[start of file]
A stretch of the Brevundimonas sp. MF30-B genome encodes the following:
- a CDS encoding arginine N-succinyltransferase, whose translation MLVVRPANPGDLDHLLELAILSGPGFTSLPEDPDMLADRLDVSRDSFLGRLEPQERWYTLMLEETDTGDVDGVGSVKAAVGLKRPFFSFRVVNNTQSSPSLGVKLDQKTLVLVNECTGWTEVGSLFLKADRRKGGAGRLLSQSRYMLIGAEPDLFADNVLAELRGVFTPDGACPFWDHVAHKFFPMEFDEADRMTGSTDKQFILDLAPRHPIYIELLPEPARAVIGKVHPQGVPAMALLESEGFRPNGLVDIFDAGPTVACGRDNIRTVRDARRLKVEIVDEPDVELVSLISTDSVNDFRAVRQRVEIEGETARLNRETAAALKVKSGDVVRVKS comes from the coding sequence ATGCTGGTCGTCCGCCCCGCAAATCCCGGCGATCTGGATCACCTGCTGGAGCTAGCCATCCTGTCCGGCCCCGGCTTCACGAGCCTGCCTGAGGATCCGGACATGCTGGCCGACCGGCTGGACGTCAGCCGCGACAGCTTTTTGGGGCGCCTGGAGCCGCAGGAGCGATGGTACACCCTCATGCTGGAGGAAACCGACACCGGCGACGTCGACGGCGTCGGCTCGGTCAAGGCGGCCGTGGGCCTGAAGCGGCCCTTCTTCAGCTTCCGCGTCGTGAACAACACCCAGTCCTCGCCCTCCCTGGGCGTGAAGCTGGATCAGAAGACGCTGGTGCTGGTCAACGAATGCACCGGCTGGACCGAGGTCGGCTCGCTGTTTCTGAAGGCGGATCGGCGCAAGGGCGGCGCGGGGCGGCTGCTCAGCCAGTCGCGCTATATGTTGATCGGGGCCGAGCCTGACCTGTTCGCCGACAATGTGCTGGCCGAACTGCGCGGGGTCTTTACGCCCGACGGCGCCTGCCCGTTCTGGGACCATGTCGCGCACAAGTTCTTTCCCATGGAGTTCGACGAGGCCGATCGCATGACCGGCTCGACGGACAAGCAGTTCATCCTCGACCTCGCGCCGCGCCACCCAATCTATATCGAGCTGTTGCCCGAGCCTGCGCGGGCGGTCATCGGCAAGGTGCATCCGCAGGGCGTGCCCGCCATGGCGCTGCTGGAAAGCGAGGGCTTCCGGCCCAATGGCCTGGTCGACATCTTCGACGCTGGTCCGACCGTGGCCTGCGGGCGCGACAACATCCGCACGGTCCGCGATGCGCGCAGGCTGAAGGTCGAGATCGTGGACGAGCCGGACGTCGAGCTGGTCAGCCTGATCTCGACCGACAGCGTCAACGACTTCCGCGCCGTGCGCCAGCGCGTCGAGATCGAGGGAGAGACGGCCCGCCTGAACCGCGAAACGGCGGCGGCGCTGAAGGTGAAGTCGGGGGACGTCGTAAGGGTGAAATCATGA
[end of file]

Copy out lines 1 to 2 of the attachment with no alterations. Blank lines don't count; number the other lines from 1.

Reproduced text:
A stretch of the Brevundimonas sp. MF30-B genome encodes the following:
- a CDS encoding arginine N-succinyltransferase, whose translation MLVVRPANPGDLDHLLELAILSGPGFTSLPEDPDMLADRLDVSRDSFLGRLEPQERWYTLMLEETDTGDVDGVGSVKAAVGLKRPFFSFRVVNNTQSSPSLGVKLDQKTLVLVNECTGWTEVGSLFLKADRRKGGAGRLLSQSRYMLIGAEPDLFADNVLAELRGVFTPDGACPFWDHVAHKFFPMEFDEADRMTGSTDKQFILDLAPRHPIYIELLPEPARAVIGKVHPQGVPAMALLESEGFRPNGLVDIFDAGPTVACGRDNIRTVRDARRLKVEIVDEPDVELVSLISTDSVNDFRAVRQRVEIEGETARLNRETAAALKVKSGDVVRVKS comes from the coding sequence ATGCTGGTCGTCCGCCCCGCAAATCCCGGCGATCTGGATCACCTGCTGGAGCTAGCCATCCTGTCCGGCCCCGGCTTCACGAGCCTGCCTGAGGATCCGGACATGCTGGCCGACCGGCTGGACGTCAGCCGCGACAGCTTTTTGGGGCGCCTGGAGCCGCAGGAGCGATGGTACACCCTCATGCTGGAGGAAACCGACACCGGCGACGTCGACGGCGTCGGCTCGGTCAAGGCGGCCGTGGGCCTGAAGCGGCCCTTCTTCAGCTTCCGCGTCGTGAACAACACCCAGTCCTCGCCCTCCCTGGGCGTGAAGCTGGATCAGAAGACGCTGGTGCTGGTCAACGAATGCACCGGCTGGACCGAGGTCGGCTCGCTGTTTCTGAAGGCGGATCGGCGCAAGGGCGGCGCGGGGCGGCTGCTCAGCCAGTCGCGCTATATGTTGATCGGGGCCGAGCCTGACCTGTTCGCCGACAATGTGCTGGCCGAACTGCGCGGGGTCTTTACGCCCGACGGCGCCTGCCCGTTCTGGGACCATGTCGCGCACAAGTTCTTTCCCATGGAGTTCGACGAGGCCGATCGCATGACCGGCTCGACGGACAAGCAGTTCATCCTCGACCTCGCGCCGCGCCACCCAATCTATATCGAGCTGTTGCCCGAGCCTGCGCGGGCGGTCATCGGCAAGGTGCATCCGCAGGGCGTGCCCGCCATGGCGCTGCTGGAAAGCGAGGGCTTCCGGCCCAATGGCCTGGTCGACATCTTCGACGCTGGTCCGACCGTGGCCTGCGGGCGCGACAACATCCGCACGGTCCGCGATGCGCGCAGGCTGAAGGTCGAGATCGTGGACGAGCCGGACGTCGAGCTGGTCAGCCTGATCTCGACCGACAGCGTCAACGACTTCCGCGCCGTGCGCCAGCGCGTCGAGATCGAGGGAGAGACGGCCCGCCTGAACCGCGAAACGGCGGCGGCGCTGAAGGTGAAGTCGGGGGACGTCGTAAGGGTGAAATCATGA